A torpedo is a maillot with no sides or waistband. It's most typical manifestation a very deep V-front that may be bare naveled, with narrow sides, a tangaed behind, and straps that might wide enough to cover the breast (KA93F5-G5), or nothing more than strings. It basic modus is brevity, and it excels at displaying cleavage, buttage, and the inguinal. A torpedo is essentially a loop of fabric that passés through the crotch, up the back where it parts for the neck, crosses the shoulders, and down the front again over the breasts.
In its fuller incarnations the straps of the torpedo can cover the breasts (CB9372, CB9373, CB9377), although this can be a very unstable coverage, and one which almost always involves cleavage centros and côté, if not full breast exposures (CSA2D0BS). In its more minuscule version the straps are only strings, and bikiniite is most definitely topless (WK9546BS) unless she wears a complementary top (ZLA832BS).
The Torpedo Clarified
Like the slingshot, the torpedo is an early 1990s creation. Both involve a very high legline, narrow vertical coverage of the breast, exposed inguinals, and are frequently tangaed. One difference is that the slingshot incorporates a (disguises) waistband and is typically haltered, whereas the torpedo must involve straps.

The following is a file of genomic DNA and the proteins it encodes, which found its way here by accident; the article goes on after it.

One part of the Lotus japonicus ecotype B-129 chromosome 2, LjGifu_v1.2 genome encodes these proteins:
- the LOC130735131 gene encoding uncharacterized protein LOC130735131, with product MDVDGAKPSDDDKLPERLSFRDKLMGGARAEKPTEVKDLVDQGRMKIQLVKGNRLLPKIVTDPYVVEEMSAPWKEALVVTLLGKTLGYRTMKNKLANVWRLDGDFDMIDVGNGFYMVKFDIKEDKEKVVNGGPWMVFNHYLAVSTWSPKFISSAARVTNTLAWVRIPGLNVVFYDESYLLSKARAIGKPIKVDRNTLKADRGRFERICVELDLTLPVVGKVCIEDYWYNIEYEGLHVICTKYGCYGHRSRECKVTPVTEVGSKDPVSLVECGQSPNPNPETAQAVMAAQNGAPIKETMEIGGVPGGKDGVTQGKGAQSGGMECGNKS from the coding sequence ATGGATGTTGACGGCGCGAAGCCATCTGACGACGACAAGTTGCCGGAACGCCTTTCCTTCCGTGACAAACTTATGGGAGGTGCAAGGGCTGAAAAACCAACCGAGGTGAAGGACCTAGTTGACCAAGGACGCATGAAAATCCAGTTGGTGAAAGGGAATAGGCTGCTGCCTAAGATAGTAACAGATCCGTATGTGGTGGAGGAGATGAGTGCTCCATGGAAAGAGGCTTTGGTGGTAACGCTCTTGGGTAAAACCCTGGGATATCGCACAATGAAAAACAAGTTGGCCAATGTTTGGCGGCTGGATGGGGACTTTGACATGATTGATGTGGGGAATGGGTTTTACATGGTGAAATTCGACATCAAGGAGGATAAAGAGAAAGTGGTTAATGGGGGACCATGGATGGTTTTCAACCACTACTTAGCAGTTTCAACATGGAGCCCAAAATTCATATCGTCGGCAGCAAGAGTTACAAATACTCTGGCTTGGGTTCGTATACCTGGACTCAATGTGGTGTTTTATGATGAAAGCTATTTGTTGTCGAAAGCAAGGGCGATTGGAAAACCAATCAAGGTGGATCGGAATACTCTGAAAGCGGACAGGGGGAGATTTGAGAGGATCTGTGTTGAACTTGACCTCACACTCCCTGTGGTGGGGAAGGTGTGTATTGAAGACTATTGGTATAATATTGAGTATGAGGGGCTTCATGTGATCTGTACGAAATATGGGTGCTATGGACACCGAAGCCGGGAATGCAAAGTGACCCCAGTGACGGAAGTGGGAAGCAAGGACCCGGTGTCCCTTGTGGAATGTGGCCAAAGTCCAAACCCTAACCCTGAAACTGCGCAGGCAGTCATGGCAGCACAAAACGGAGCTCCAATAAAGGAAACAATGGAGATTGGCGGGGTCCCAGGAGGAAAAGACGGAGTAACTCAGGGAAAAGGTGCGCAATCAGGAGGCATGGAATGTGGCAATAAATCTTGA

In topological terms, a torpedo has three edges: Two leglines and one neckline. This is contrasted with the four edges of the slingshot and the five edges of the pretzel. But it is markedly similar to the I-front.
The torpedo is also related to the suspender maillot, but again the definitive distinction lies in the number of edges: the suspender maillot has five. Both maillots have shoulder straps and may be topless; the difference is that the suspender has a connected waist; the torpedo does not.
It may be argued that the torpedo is not a maillot at all but a form of strapped culotte--sort of a sideless with straps or a strapped g-string. Even more so than the strapped maillot, the straps are an essential part of the torpedo--even if it is worn with a top. The fine points of this discussion are presented in the suspender maillot section and are not repeated here.
Both the suspender and torpedo can be worn with the straps twisted into different configurations. These rich variations are most simply illustrated with the string torpedo:
The straps may be worn normally or over the alternate shoulder. They may be twisted and worn over the corresponding (KA93C0) or opposite shoulder. Twisting them twice produces many variations. Here one side is twisted twice but the other is worn as a waistband (SR9411).
The bikini scientist would report more of these but is too busy doing research.